Tuesday, February 06, 2007

Utah GOP: life begins at conception and ends at birth

The title of this post was taken from an Ed Bagley cartoon that I posted on my blog a several days ago. But the point is still true.

First, punish women and other taxpayers for your anti-choice views:
A proposal to ban abortions in Utah might also carry with it a criminal penalty for women who get an abortion. Representative Paul Ray thinks it's not just the doctor who deserves to be punished in what he calls "killing babies."

"It's a two-way street," says Ray. "The provider's not forcing the woman to do it - she's opting to go there and to pay for it."

If that weren't bad enough, there's the $4 million price tag for this pointless bill:
Even if both Bush-appointed justices John Roberts and Samuel Alito "were hellbent on overturning it, they don't have a fifth vote," said Pam Karlan, a constitutional law professor at Stanford University. "Right now, on the Supreme Court there are not five votes to overturn Planned Parenthood versus Casey. ... It's absolutely clear that the current court would not permit a state to ban all abortions."
"If all the lower courts agree that this is unconstitutional, then the Supreme Court would probably react cautiously and not take it," said Robert Bennett, a constitutional law scholar at Northwestern University.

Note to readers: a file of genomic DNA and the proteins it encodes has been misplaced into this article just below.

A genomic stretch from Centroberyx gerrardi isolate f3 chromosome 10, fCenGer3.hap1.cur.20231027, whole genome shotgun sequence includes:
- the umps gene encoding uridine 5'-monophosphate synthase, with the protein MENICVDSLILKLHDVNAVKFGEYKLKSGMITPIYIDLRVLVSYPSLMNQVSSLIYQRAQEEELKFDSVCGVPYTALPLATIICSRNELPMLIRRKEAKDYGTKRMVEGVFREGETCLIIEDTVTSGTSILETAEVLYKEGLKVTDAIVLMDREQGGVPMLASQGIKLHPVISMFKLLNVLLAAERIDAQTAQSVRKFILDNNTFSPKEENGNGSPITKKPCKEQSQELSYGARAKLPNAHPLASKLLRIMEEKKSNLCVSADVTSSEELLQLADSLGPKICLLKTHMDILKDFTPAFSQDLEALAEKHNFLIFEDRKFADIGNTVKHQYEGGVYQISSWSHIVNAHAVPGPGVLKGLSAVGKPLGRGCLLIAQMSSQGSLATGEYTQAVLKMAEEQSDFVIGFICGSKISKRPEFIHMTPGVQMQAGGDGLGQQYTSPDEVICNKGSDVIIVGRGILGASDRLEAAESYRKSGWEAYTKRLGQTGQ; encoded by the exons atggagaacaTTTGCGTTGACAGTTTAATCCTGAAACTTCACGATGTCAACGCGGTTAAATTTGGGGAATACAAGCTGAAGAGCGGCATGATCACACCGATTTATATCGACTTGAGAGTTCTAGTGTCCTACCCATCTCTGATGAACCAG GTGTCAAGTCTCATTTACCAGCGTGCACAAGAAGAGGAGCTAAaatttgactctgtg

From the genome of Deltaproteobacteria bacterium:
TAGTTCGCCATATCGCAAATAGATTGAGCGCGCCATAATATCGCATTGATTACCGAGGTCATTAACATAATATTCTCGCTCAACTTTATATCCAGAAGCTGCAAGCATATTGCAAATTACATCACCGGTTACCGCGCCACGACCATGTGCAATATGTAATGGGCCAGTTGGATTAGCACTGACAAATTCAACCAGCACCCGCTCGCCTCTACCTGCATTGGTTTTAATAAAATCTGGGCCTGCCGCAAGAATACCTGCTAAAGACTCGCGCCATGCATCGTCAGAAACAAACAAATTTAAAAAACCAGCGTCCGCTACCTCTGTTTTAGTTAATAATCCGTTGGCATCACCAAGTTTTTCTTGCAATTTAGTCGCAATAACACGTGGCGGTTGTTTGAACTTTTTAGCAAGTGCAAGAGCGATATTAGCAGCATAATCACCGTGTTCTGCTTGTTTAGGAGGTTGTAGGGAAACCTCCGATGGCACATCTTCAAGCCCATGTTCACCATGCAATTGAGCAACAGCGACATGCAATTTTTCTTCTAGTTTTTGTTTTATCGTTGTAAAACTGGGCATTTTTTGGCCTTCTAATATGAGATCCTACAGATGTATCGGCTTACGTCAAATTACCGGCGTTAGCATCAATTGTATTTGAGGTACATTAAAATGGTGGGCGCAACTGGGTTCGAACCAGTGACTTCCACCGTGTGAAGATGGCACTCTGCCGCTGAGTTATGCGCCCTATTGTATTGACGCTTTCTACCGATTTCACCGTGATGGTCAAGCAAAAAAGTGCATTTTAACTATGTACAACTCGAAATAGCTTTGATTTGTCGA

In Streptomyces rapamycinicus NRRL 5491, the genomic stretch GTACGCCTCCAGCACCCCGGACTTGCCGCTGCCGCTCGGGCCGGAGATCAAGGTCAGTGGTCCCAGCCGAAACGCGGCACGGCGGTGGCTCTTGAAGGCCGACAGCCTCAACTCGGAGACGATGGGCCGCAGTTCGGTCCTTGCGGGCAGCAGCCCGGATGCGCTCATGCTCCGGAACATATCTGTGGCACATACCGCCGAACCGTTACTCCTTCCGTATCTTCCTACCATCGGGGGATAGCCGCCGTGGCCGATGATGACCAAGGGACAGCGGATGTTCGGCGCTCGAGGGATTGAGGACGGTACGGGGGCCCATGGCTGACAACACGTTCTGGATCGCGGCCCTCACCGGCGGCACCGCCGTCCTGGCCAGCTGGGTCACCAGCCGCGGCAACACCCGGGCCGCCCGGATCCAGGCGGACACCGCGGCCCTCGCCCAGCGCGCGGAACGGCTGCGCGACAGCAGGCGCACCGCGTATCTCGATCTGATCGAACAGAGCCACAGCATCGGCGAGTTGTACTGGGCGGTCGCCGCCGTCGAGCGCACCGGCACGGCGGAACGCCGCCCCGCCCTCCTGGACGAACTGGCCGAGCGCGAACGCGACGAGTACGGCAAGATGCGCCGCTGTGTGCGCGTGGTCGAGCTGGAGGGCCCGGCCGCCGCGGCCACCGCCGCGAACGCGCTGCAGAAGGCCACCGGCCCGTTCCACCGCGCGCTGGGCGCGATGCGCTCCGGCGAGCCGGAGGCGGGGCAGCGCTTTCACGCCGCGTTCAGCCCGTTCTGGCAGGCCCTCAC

Meanwhile, Utah Republican controlled legislature wants women and girls to die, because they might have had sex:
Introduced by Rep. Karen Morgan, D-Cottonwood Heights, HB 358 would have given the Utah Department of Health $1 million to raise awareness of the disease and immunize girls and young women against it with the new Gardasil vaccine.
Many health providers hailed it as a major advancement because it is the first vaccine designed to prevent human papillomavirus, which can cause genital warts and cervical cancer.
Critics have said it is too early to know if Gardasil is effective and questioned whether it might lead to increased promiscuity among adolescents.

HPV is a curable disease and having a shot would not make people want to have more sex. It is not like sex has gone up since HIV has become less of a worry. And who says that these females won't get HPV from their husbands who sleep around? This is a public health issue, and shouldn't be another front in the culture wars.

I would also like to point out that Texas Governor Rick Perry (R) signed an executive order to do the same thing as HB 358. And no one would accuse Perry as being a liberal or disloyal Republican. Of course, the Texas Republican Party is freaking out about that executive order.

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